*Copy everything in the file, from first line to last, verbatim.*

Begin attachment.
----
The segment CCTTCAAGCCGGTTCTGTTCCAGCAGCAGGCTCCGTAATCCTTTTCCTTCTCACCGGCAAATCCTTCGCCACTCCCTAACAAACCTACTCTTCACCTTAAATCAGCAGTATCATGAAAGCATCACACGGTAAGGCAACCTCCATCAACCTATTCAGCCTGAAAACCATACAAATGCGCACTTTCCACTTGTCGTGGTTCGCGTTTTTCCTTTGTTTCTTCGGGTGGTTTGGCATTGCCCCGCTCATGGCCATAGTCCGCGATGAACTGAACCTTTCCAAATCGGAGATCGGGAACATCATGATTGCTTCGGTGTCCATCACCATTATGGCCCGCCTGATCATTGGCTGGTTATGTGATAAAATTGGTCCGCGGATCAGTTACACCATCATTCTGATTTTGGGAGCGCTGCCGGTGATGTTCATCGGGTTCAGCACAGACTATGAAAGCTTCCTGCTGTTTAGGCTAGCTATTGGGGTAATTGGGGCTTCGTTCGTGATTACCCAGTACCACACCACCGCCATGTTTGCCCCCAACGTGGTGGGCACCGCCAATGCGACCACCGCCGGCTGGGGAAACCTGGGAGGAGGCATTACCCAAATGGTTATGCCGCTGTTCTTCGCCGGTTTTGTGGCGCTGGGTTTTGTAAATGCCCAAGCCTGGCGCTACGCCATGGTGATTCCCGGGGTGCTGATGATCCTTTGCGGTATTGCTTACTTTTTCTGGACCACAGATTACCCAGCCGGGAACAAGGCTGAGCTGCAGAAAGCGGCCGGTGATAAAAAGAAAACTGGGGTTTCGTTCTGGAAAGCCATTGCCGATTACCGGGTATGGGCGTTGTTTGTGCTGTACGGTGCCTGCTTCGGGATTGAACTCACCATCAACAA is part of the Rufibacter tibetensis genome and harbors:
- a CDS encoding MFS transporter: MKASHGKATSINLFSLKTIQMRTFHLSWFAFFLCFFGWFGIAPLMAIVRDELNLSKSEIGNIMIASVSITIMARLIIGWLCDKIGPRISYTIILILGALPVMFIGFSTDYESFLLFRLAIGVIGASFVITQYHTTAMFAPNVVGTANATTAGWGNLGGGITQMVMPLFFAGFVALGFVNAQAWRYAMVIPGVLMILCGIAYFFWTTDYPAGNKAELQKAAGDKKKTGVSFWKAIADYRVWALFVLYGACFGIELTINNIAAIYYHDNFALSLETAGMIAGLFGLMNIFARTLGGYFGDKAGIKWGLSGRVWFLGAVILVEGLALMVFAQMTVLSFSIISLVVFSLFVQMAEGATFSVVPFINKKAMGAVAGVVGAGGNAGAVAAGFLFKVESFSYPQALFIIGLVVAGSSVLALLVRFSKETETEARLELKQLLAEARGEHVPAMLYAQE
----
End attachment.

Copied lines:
The segment CCTTCAAGCCGGTTCTGTTCCAGCAGCAGGCTCCGTAATCCTTTTCCTTCTCACCGGCAAATCCTTCGCCACTCCCTAACAAACCTACTCTTCACCTTAAATCAGCAGTATCATGAAAGCATCACACGGTAAGGCAACCTCCATCAACCTATTCAGCCTGAAAACCATACAAATGCGCACTTTCCACTTGTCGTGGTTCGCGTTTTTCCTTTGTTTCTTCGGGTGGTTTGGCATTGCCCCGCTCATGGCCATAGTCCGCGATGAACTGAACCTTTCCAAATCGGAGATCGGGAACATCATGATTGCTTCGGTGTCCATCACCATTATGGCCCGCCTGATCATTGGCTGGTTATGTGATAAAATTGGTCCGCGGATCAGTTACACCATCATTCTGATTTTGGGAGCGCTGCCGGTGATGTTCATCGGGTTCAGCACAGACTATGAAAGCTTCCTGCTGTTTAGGCTAGCTATTGGGGTAATTGGGGCTTCGTTCGTGATTACCCAGTACCACACCACCGCCATGTTTGCCCCCAACGTGGTGGGCACCGCCAATGCGACCACCGCCGGCTGGGGAAACCTGGGAGGAGGCATTACCCAAATGGTTATGCCGCTGTTCTTCGCCGGTTTTGTGGCGCTGGGTTTTGTAAATGCCCAAGCCTGGCGCTACGCCATGGTGATTCCCGGGGTGCTGATGATCCTTTGCGGTATTGCTTACTTTTTCTGGACCACAGATTACCCAGCCGGGAACAAGGCTGAGCTGCAGAAAGCGGCCGGTGATAAAAAGAAAACTGGGGTTTCGTTCTGGAAAGCCATTGCCGATTACCGGGTATGGGCGTTGTTTGTGCTGTACGGTGCCTGCTTCGGGATTGAACTCACCATCAACAA is part of the Rufibacter tibetensis genome and harbors:
- a CDS encoding MFS transporter: MKASHGKATSINLFSLKTIQMRTFHLSWFAFFLCFFGWFGIAPLMAIVRDELNLSKSEIGNIMIASVSITIMARLIIGWLCDKIGPRISYTIILILGALPVMFIGFSTDYESFLLFRLAIGVIGASFVITQYHTTAMFAPNVVGTANATTAGWGNLGGGITQMVMPLFFAGFVALGFVNAQAWRYAMVIPGVLMILCGIAYFFWTTDYPAGNKAELQKAAGDKKKTGVSFWKAIADYRVWALFVLYGACFGIELTINNIAAIYYHDNFALSLETAGMIAGLFGLMNIFARTLGGYFGDKAGIKWGLSGRVWFLGAVILVEGLALMVFAQMTVLSFSIISLVVFSLFVQMAEGATFSVVPFINKKAMGAVAGVVGAGGNAGAVAAGFLFKVESFSYPQALFIIGLVVAGSSVLALLVRFSKETETEARLELKQLLAEARGEHVPAMLYAQE